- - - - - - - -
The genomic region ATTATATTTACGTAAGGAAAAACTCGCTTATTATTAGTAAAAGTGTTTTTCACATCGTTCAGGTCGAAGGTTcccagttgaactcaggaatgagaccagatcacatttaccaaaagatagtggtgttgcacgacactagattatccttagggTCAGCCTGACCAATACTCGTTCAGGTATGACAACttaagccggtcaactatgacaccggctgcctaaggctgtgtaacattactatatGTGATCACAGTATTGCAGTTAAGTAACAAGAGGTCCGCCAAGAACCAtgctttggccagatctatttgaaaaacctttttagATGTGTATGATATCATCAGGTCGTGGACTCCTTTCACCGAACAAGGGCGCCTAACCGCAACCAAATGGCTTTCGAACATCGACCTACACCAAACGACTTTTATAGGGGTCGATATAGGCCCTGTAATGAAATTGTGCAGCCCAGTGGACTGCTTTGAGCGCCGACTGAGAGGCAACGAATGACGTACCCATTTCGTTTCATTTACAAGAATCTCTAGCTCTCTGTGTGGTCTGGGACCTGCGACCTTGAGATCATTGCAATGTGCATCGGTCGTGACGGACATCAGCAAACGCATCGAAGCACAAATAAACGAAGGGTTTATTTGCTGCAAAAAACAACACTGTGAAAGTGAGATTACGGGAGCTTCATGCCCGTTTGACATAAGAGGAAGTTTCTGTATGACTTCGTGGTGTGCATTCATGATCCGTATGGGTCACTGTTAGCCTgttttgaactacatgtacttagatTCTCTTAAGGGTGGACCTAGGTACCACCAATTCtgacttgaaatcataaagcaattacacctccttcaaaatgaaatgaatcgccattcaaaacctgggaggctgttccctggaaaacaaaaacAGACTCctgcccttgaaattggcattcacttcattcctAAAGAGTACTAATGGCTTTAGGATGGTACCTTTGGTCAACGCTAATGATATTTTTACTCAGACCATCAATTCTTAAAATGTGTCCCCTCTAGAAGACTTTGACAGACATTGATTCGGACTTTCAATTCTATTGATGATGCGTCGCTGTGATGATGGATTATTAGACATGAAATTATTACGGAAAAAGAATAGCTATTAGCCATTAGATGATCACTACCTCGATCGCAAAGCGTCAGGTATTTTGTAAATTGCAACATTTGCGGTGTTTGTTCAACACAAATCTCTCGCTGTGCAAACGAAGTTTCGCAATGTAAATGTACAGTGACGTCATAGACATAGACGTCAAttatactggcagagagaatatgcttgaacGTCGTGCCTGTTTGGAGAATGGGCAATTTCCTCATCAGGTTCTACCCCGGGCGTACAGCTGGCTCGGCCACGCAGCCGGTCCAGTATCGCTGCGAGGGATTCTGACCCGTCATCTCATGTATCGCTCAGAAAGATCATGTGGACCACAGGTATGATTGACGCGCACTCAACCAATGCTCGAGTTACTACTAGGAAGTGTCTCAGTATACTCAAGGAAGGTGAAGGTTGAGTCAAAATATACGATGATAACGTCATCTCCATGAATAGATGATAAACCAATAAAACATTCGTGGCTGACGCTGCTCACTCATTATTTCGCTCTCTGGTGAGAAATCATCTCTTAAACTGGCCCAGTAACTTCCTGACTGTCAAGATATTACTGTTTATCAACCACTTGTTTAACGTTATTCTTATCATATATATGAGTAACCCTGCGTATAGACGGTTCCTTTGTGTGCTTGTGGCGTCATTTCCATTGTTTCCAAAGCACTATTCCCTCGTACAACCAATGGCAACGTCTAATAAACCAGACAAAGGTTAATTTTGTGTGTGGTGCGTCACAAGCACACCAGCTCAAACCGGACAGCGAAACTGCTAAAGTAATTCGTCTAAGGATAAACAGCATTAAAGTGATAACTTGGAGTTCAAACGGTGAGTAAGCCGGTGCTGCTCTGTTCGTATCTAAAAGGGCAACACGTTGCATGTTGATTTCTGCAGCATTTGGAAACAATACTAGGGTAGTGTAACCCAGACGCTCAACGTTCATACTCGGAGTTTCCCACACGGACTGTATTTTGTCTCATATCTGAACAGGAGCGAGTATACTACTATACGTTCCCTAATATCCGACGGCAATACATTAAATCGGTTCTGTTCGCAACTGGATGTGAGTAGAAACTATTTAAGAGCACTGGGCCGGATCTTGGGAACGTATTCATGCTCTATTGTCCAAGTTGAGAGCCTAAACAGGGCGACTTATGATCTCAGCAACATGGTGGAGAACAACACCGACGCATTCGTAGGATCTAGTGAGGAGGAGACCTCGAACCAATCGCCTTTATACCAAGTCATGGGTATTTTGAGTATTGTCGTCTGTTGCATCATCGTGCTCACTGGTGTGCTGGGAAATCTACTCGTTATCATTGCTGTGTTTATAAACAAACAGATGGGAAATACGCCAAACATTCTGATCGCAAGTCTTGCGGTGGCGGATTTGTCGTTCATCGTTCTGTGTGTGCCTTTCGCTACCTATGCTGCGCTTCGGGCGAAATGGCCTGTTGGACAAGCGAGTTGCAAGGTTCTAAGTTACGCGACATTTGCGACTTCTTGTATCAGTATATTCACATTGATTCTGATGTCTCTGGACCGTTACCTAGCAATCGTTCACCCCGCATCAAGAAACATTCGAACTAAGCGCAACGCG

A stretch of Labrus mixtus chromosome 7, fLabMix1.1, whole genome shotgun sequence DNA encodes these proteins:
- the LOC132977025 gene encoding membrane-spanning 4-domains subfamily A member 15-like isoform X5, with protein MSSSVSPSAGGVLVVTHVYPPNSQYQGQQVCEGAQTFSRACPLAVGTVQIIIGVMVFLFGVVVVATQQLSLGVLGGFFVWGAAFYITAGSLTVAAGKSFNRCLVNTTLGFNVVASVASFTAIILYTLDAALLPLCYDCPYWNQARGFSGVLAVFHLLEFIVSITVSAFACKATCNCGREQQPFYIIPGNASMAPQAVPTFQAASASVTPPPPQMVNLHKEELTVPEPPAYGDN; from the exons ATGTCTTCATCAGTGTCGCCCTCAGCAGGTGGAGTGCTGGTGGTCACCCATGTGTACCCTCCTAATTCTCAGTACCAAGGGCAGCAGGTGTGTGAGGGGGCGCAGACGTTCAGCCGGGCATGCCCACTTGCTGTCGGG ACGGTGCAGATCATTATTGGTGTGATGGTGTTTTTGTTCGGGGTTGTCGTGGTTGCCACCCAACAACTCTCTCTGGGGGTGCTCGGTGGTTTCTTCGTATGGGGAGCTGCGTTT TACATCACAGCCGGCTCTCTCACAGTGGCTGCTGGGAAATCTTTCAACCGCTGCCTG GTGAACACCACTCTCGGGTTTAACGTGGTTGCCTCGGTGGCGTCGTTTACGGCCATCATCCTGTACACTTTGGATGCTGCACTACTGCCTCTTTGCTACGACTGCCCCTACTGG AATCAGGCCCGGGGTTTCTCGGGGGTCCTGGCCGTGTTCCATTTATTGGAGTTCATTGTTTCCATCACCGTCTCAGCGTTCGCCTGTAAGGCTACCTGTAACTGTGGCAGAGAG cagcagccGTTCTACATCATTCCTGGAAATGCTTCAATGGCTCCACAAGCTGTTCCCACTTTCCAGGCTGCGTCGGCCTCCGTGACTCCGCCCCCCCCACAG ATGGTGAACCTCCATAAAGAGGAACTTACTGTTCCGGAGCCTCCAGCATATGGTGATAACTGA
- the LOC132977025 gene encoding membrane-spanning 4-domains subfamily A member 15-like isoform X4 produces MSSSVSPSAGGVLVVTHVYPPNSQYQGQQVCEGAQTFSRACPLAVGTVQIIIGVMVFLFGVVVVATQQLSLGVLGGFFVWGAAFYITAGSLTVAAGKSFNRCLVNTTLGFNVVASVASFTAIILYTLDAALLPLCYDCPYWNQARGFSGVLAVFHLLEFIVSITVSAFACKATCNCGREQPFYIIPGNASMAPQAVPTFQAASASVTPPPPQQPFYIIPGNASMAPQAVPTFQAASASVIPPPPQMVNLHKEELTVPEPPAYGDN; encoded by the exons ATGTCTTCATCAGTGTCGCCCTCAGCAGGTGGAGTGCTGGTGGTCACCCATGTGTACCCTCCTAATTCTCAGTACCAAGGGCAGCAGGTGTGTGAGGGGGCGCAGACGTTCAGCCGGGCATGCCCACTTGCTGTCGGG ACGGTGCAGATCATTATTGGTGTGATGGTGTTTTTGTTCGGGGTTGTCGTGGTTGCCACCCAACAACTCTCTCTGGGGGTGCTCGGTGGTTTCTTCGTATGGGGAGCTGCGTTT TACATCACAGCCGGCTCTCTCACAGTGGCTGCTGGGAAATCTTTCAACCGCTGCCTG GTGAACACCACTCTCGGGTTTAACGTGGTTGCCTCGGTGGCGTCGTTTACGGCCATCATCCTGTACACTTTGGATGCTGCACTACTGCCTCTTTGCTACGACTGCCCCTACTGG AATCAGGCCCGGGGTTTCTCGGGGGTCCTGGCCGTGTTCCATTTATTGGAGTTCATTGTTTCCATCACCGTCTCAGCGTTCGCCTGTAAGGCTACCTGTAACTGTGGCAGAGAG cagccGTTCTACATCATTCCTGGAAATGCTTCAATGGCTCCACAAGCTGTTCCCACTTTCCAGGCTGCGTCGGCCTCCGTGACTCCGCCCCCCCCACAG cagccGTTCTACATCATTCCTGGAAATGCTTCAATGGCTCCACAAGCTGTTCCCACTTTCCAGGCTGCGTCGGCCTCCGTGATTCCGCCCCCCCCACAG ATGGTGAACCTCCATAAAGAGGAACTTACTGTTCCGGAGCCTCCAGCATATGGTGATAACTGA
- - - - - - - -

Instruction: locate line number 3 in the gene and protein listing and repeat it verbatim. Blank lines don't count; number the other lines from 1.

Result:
- the LOC132977025 gene encoding membrane-spanning 4-domains subfamily A member 15-like isoform X5, with protein MSSSVSPSAGGVLVVTHVYPPNSQYQGQQVCEGAQTFSRACPLAVGTVQIIIGVMVFLFGVVVVATQQLSLGVLGGFFVWGAAFYITAGSLTVAAGKSFNRCLVNTTLGFNVVASVASFTAIILYTLDAALLPLCYDCPYWNQARGFSGVLAVFHLLEFIVSITVSAFACKATCNCGREQQPFYIIPGNASMAPQAVPTFQAASASVTPPPPQMVNLHKEELTVPEPPAYGDN; from the exons ATGTCTTCATCAGTGTCGCCCTCAGCAGGTGGAGTGCTGGTGGTCACCCATGTGTACCCTCCTAATTCTCAGTACCAAGGGCAGCAGGTGTGTGAGGGGGCGCAGACGTTCAGCCGGGCATGCCCACTTGCTGTCGGG ACGGTGCAGATCATTATTGGTGTGATGGTGTTTTTGTTCGGGGTTGTCGTGGTTGCCACCCAACAACTCTCTCTGGGGGTGCTCGGTGGTTTCTTCGTATGGGGAGCTGCGTTT TACATCACAGCCGGCTCTCTCACAGTGGCTGCTGGGAAATCTTTCAACCGCTGCCTG GTGAACACCACTCTCGGGTTTAACGTGGTTGCCTCGGTGGCGTCGTTTACGGCCATCATCCTGTACACTTTGGATGCTGCACTACTGCCTCTTTGCTACGACTGCCCCTACTGG AATCAGGCCCGGGGTTTCTCGGGGGTCCTGGCCGTGTTCCATTTATTGGAGTTCATTGTTTCCATCACCGTCTCAGCGTTCGCCTGTAAGGCTACCTGTAACTGTGGCAGAGAG cagcagccGTTCTACATCATTCCTGGAAATGCTTCAATGGCTCCACAAGCTGTTCCCACTTTCCAGGCTGCGTCGGCCTCCGTGACTCCGCCCCCCCCACAG ATGGTGAACCTCCATAAAGAGGAACTTACTGTTCCGGAGCCTCCAGCATATGGTGATAACTGA